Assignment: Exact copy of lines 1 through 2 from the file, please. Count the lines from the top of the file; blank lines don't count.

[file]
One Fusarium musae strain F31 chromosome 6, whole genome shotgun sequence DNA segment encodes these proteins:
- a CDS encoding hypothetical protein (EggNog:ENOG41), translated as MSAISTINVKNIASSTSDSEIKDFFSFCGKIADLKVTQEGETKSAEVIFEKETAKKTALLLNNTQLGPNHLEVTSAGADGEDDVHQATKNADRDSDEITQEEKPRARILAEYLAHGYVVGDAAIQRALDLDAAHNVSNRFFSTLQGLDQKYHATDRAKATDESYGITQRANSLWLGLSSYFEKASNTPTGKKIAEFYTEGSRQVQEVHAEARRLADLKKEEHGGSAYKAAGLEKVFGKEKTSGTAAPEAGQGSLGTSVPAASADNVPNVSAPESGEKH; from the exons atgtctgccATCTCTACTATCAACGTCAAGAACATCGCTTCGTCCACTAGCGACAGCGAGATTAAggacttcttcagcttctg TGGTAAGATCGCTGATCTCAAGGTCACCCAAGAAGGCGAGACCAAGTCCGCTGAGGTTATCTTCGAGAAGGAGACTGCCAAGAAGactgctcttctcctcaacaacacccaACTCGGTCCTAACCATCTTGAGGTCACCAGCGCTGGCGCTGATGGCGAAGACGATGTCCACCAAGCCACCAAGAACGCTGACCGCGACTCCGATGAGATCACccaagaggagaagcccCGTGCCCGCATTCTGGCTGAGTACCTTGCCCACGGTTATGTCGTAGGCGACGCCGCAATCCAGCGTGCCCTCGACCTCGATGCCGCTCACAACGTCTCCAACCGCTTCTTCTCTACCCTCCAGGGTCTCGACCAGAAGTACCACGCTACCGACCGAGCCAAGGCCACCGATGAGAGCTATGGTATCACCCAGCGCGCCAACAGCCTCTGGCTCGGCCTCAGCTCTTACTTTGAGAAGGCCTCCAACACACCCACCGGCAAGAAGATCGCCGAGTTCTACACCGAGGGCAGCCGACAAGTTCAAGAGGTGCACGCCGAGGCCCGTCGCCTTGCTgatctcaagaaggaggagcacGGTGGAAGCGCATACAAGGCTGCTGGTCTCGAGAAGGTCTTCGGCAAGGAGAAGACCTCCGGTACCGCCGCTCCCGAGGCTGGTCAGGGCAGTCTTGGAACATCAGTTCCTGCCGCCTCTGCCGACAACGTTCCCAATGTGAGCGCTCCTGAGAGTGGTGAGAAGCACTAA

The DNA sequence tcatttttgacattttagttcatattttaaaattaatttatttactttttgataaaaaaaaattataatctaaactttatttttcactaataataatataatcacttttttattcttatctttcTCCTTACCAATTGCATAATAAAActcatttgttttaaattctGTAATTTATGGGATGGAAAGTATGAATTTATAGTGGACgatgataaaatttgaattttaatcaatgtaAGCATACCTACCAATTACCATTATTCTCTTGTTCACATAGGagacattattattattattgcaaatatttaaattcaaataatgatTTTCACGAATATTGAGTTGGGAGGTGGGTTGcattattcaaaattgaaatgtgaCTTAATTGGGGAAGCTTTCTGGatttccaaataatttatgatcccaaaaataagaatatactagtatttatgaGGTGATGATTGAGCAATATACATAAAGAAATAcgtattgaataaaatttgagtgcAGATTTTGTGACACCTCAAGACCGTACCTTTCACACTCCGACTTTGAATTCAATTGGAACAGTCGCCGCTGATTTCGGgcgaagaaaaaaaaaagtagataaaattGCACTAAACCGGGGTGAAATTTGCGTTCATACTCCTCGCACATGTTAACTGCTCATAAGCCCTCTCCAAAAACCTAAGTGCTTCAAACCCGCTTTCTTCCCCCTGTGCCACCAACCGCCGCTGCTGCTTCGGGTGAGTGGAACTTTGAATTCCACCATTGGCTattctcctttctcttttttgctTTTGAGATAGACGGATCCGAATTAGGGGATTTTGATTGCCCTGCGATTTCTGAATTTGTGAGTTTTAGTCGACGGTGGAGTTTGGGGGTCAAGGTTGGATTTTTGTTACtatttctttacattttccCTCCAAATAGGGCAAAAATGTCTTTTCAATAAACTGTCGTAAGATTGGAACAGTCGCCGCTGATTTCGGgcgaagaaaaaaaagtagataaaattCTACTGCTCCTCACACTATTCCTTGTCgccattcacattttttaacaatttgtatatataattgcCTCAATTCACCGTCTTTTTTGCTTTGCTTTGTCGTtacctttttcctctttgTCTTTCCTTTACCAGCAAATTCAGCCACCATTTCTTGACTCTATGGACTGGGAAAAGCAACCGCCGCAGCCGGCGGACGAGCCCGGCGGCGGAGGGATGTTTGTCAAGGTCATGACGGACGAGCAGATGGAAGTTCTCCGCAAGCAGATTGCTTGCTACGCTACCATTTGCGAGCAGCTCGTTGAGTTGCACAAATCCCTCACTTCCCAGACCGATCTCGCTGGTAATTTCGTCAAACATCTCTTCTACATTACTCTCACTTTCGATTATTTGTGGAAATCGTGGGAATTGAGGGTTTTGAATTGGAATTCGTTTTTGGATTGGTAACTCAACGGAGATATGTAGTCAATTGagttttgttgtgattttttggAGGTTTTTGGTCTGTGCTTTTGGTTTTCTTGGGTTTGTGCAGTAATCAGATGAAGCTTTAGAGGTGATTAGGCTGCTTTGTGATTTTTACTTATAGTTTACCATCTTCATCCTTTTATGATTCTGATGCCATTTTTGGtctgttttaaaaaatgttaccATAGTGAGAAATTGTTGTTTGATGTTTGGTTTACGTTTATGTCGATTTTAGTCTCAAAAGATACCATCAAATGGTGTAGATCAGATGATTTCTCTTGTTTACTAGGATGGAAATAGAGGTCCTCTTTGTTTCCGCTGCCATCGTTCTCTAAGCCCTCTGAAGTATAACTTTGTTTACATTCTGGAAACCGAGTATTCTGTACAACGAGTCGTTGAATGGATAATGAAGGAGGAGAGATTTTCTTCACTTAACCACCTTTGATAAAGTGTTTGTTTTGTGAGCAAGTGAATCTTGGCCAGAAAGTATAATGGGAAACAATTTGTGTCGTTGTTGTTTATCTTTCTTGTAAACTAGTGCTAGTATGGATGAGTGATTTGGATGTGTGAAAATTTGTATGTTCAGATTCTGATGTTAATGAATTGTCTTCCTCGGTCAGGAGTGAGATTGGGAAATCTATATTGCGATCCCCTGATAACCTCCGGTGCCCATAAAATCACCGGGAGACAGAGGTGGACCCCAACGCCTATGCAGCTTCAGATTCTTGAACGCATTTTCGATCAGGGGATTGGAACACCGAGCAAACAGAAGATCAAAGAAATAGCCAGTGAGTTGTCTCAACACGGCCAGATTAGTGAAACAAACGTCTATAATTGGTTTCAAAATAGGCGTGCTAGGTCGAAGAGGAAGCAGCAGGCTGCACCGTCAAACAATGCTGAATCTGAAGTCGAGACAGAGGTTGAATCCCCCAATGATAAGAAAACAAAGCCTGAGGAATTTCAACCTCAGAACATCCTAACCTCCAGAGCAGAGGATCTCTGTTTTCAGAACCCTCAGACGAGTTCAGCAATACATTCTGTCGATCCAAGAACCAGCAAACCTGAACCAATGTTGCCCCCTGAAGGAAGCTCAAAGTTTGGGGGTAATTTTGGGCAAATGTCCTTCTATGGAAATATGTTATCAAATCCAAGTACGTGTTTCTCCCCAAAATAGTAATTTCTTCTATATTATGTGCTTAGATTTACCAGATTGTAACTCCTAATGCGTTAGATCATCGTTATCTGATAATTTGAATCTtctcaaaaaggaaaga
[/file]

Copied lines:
One Fusarium musae strain F31 chromosome 6, whole genome shotgun sequence DNA segment encodes these proteins:
- a CDS encoding hypothetical protein (EggNog:ENOG41), translated as MSAISTINVKNIASSTSDSEIKDFFSFCGKIADLKVTQEGETKSAEVIFEKETAKKTALLLNNTQLGPNHLEVTSAGADGEDDVHQATKNADRDSDEITQEEKPRARILAEYLAHGYVVGDAAIQRALDLDAAHNVSNRFFSTLQGLDQKYHATDRAKATDESYGITQRANSLWLGLSSYFEKASNTPTGKKIAEFYTEGSRQVQEVHAEARRLADLKKEEHGGSAYKAAGLEKVFGKEKTSGTAAPEAGQGSLGTSVPAASADNVPNVSAPESGEKH; from the exons atgtctgccATCTCTACTATCAACGTCAAGAACATCGCTTCGTCCACTAGCGACAGCGAGATTAAggacttcttcagcttctg TGGTAAGATCGCTGATCTCAAGGTCACCCAAGAAGGCGAGACCAAGTCCGCTGAGGTTATCTTCGAGAAGGAGACTGCCAAGAAGactgctcttctcctcaacaacacccaACTCGGTCCTAACCATCTTGAGGTCACCAGCGCTGGCGCTGATGGCGAAGACGATGTCCACCAAGCCACCAAGAACGCTGACCGCGACTCCGATGAGATCACccaagaggagaagcccCGTGCCCGCATTCTGGCTGAGTACCTTGCCCACGGTTATGTCGTAGGCGACGCCGCAATCCAGCGTGCCCTCGACCTCGATGCCGCTCACAACGTCTCCAACCGCTTCTTCTCTACCCTCCAGGGTCTCGACCAGAAGTACCACGCTACCGACCGAGCCAAGGCCACCGATGAGAGCTATGGTATCACCCAGCGCGCCAACAGCCTCTGGCTCGGCCTCAGCTCTTACTTTGAGAAGGCCTCCAACACACCCACCGGCAAGAAGATCGCCGAGTTCTACACCGAGGGCAGCCGACAAGTTCAAGAGGTGCACGCCGAGGCCCGTCGCCTTGCTgatctcaagaaggaggagcacGGTGGAAGCGCATACAAGGCTGCTGGTCTCGAGAAGGTCTTCGGCAAGGAGAAGACCTCCGGTACCGCCGCTCCCGAGGCTGGTCAGGGCAGTCTTGGAACATCAGTTCCTGCCGCCTCTGCCGACAACGTTCCCAATGTGAGCGCTCCTGAGAGTGGTGAGAAGCACTAA